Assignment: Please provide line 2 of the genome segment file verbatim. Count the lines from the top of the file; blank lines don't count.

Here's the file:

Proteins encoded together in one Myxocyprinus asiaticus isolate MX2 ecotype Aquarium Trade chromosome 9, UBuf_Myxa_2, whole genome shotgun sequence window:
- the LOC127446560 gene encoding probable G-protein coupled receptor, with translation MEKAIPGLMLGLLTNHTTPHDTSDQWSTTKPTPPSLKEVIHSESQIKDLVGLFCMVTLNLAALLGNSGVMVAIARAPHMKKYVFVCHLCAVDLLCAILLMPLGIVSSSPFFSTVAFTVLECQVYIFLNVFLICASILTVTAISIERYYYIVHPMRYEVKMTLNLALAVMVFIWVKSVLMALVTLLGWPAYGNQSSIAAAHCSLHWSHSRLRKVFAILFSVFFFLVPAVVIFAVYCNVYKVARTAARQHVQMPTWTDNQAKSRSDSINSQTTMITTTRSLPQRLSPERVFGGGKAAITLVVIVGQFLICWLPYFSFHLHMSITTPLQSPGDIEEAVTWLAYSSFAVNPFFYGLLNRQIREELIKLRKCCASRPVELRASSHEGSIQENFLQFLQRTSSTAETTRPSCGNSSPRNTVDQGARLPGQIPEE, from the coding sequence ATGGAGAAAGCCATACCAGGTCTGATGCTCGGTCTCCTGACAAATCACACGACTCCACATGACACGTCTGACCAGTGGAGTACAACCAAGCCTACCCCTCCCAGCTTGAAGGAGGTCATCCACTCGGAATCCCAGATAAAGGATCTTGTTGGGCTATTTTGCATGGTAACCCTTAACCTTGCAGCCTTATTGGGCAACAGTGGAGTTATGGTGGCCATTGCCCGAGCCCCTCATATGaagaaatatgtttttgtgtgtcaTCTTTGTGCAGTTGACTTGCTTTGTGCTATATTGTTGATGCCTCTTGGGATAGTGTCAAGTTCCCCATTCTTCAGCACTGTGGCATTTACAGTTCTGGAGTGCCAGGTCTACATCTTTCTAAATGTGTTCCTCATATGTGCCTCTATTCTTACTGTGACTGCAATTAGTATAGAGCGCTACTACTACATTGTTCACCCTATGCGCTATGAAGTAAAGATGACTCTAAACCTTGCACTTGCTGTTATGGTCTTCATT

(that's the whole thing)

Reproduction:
- the LOC127446560 gene encoding probable G-protein coupled receptor, with translation MEKAIPGLMLGLLTNHTTPHDTSDQWSTTKPTPPSLKEVIHSESQIKDLVGLFCMVTLNLAALLGNSGVMVAIARAPHMKKYVFVCHLCAVDLLCAILLMPLGIVSSSPFFSTVAFTVLECQVYIFLNVFLICASILTVTAISIERYYYIVHPMRYEVKMTLNLALAVMVFIWVKSVLMALVTLLGWPAYGNQSSIAAAHCSLHWSHSRLRKVFAILFSVFFFLVPAVVIFAVYCNVYKVARTAARQHVQMPTWTDNQAKSRSDSINSQTTMITTTRSLPQRLSPERVFGGGKAAITLVVIVGQFLICWLPYFSFHLHMSITTPLQSPGDIEEAVTWLAYSSFAVNPFFYGLLNRQIREELIKLRKCCASRPVELRASSHEGSIQENFLQFLQRTSSTAETTRPSCGNSSPRNTVDQGARLPGQIPEE, from the coding sequence ATGGAGAAAGCCATACCAGGTCTGATGCTCGGTCTCCTGACAAATCACACGACTCCACATGACACGTCTGACCAGTGGAGTACAACCAAGCCTACCCCTCCCAGCTTGAAGGAGGTCATCCACTCGGAATCCCAGATAAAGGATCTTGTTGGGCTATTTTGCATGGTAACCCTTAACCTTGCAGCCTTATTGGGCAACAGTGGAGTTATGGTGGCCATTGCCCGAGCCCCTCATATGaagaaatatgtttttgtgtgtcaTCTTTGTGCAGTTGACTTGCTTTGTGCTATATTGTTGATGCCTCTTGGGATAGTGTCAAGTTCCCCATTCTTCAGCACTGTGGCATTTACAGTTCTGGAGTGCCAGGTCTACATCTTTCTAAATGTGTTCCTCATATGTGCCTCTATTCTTACTGTGACTGCAATTAGTATAGAGCGCTACTACTACATTGTTCACCCTATGCGCTATGAAGTAAAGATGACTCTAAACCTTGCACTTGCTGTTATGGTCTTCATT